## AB>AC>AD>BC>BD>CD

When I first envisioned this project, I had no idea that it would be so easy to completely ruin the elections. Even starting with the very first and arguably simplest matrix, AB>AC>AD>BC>BD>CD, I’m finding it possible for any candidate to win.

To reiterate the notation as used here, the matrix specification above says that there are four candidates (A, B, C, and D), that A beats B more often than A beats C, and so on. I also need to introduce a notation for the ballots themselves; for example, “acbd” will refer to a ballot cast by a person who prefers A over C, C over B, and B over D. The preferences of individual ballots are forced to be transitive; that is, if an individual prefers A over B and B over C, then they cannot prefer C over A. With that notation, we can express the matrix specification as a set of inequalities in terms of the twenty-four possible complete ballots:

AC > CA: abcd + adbc + adcb + dbac + acbd + dabc + acdb + bacd + abdc + bdac + badc + dacb > cbad + dcab + bcda + dcba + bcad + cabd + cadb + cdab + bdca + cdba + dbca + cbda AB > BA: abcd + adbc + adcb + acbd + dabc + acdb + abdc + cabd + cadb + cdab + dcab + dacb > cbad + bacd + bcda + dbac + dcba + cbda + bcad + bdac + badc + bdca + cdba + dbca AD > DA: abcd + cbad + adbc + adcb + acbd + acdb + abdc + cabd + cadb + badc + bacd + bcad > dcab + bcda + dbac + dabc + cbda + cdba + dcba + bdac + cdab + bdca + dacb + dbca BC > CB: abcd + adbc + bcda + dbac + dabc + bcad + bacd + abdc + bdac + badc + bdca + dbca > cbad + dcab + adcb + acbd + dcba + acdb + cabd + dacb + cadb + cdab + cdba + cbda CD > DC: abcd + cbad + bacd + bcda + acbd + acdb + bcad + cabd + cadb + cdab + cdba + cbda > adbc + adcb + dbac + dabc + bdca + bdac + dcba + abdc + badc + dcab + dacb + dbca BD > DB: abcd + cbad + bacd + bcda + acbd + cbda + bcad + abdc + cabd + bdac + badc + bdca > adbc + adcb + dbac + dabc + acdb + cdba + dcab + dcba + cadb + cdab + dacb + dbca AB > AC: cadb + cdab + dcab + cabd > bacd + badc + bdac + dbac AC > AD: dabc + bdac + dacb + dbac > cbad + cadb + bcad + cabd AD > BC: cbad + adcb + acbd + acdb + cabd + cadb > bcda + dbac + dabc + bdca + bdac + dbca BC > BD: dabc + adbc + dbca + dbac > cbad + cbda + cabd + acbd BD > CD: bdca + bdac + badc + abdc > acdb + cdab + cdba + cadb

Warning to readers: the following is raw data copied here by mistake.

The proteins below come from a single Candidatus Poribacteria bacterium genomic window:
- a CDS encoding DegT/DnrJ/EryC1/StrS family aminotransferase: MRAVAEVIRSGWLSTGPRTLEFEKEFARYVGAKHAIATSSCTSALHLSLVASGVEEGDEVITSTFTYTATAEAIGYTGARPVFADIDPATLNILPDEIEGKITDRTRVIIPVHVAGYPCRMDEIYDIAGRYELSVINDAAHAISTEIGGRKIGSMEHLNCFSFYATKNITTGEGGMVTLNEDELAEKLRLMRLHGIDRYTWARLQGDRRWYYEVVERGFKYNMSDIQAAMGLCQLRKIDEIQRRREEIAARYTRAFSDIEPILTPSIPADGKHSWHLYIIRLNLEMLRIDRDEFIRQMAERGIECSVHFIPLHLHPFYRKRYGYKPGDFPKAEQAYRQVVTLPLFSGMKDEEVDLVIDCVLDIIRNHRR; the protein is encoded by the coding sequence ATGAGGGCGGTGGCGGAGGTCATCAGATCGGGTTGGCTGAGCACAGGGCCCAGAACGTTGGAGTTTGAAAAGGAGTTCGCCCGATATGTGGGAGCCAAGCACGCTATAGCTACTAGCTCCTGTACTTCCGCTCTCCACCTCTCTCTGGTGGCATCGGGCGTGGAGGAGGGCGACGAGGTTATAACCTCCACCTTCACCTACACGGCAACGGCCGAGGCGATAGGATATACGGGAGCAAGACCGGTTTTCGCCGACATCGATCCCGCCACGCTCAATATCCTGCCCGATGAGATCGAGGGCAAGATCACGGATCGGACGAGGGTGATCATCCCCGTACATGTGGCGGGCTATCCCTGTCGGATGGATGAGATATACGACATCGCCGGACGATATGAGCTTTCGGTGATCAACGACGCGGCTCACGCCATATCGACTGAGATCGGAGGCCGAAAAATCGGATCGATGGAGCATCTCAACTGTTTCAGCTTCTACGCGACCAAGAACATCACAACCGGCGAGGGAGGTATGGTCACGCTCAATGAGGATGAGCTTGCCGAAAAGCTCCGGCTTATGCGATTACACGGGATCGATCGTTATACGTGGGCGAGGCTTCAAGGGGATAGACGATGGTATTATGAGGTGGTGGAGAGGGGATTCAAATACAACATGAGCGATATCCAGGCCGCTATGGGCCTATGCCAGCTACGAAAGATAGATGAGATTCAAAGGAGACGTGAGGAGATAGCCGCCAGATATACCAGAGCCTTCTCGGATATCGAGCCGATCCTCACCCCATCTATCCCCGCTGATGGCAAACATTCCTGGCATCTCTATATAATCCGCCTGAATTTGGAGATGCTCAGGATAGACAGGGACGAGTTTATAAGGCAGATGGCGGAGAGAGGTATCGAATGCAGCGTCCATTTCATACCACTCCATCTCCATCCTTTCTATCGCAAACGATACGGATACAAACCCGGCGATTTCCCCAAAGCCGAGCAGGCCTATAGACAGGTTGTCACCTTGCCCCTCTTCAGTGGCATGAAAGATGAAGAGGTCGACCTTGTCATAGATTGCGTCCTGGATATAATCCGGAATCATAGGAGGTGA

The first six inequalities are implicit in the fact that the second term is not listed in the matrix; the last five are explicit in the specification. Note that the last five have been shortened by removing identical terms from each side of the inequality; for example, “abcd” satisfies both AB and AC. We could expand the list to include the transitive inequalities, like AB > AD, but that doesn’t buy us anything.

This is solved fairly easily, but has multiple solutions. An infinite number of them. In fact, if we assume that the election will be determined by a plurality vote, and each voter will vote only for his or her top preference, we can add a few more inequalities to specify a winner:

A > C: abcd + adbc + adcb + acbd + acdb + abdc > cbad + cdba + cabd + cadb + cdab + cbda A > B: abcd + adbc + adcb + acbd + acdb + abdc > bacd + bcda + bcad + bdac + badc + bdca A > D: abcd + adbc + adcb + acbd + acdb + abdc > dcab + dbac + dabc + dacb + dcba + dbca

To give one example for each candidate, feel free to check that each of the following give the same ordering for the pairwise matrix:

A | B | C | D | |
---|---|---|---|---|

abcd | 13 | 10 | 10 | 11 |

abdc | 11 | 11 | 11 | 13 |

acbd | 13 | 13 | 10 | 16 |

acdb | 10 | 10 | 10 | 10 |

adbc | 13 | 12 | 13 | 10 |

adcb | 10 | 7 | 6 | 5 |

bacd | 10 | 15 | 10 | 10 |

badc | 10 | 10 | 10 | 10 |

bcad | 10 | 10 | 10 | 10 |

bcda | 10 | 10 | 10 | 10 |

bdac | 10 | 10 | 12 | 10 |

bdca | 10 | 10 | 8 | 5 |

cabd | 11 | 12 | 20 | 11 |

cadb | 10 | 10 | 11 | 10 |

cbad | 8 | 7 | 5 | 10 |

cbda | 7 | 6 | 7 | 6 |

cdab | 10 | 10 | 10 | 10 |

cdba | 9 | 9 | 8 | 7 |

dabc | 12 | 14 | 15 | 19 |

dacb | 10 | 10 | 10 | 11 |

dbac | 9 | 7 | 10 | 9 |

dbca | 7 | 7 | 5 | 7 |

dcab | 10 | 11 | 10 | 10 |

dcba | 7 | 9 | 9 | 10 |

At first glance, they’re not so very different. From having started with a default of 10, no ballot goes low in one and high in another. That’s probably not always true, but it does highlight a potential trend to investigate.

The really upsetting part about this, however, is that it doesn’t seem fair. If only two candidates were running, A would win against any other candidate, and D would likewise lose. How, then, can A not win when all four run?

The good news is that of the voting methods I’ve implemented, only plurality fails quite so miserably here. The pair-wise methods, of course, have absolutely no disagreement. Even instant-runoff always elects A for these for cases. IRV, Borda count, and the Bucklin method can show a skewed total ordering, but they’re really only meant for choosing a single winner.

Then again, perhaps I can break even those three. Borda should be convenient enough to provide inequalities for, but Bucklin and IRV are more iterative in nature. I’ll have to think about this some more…

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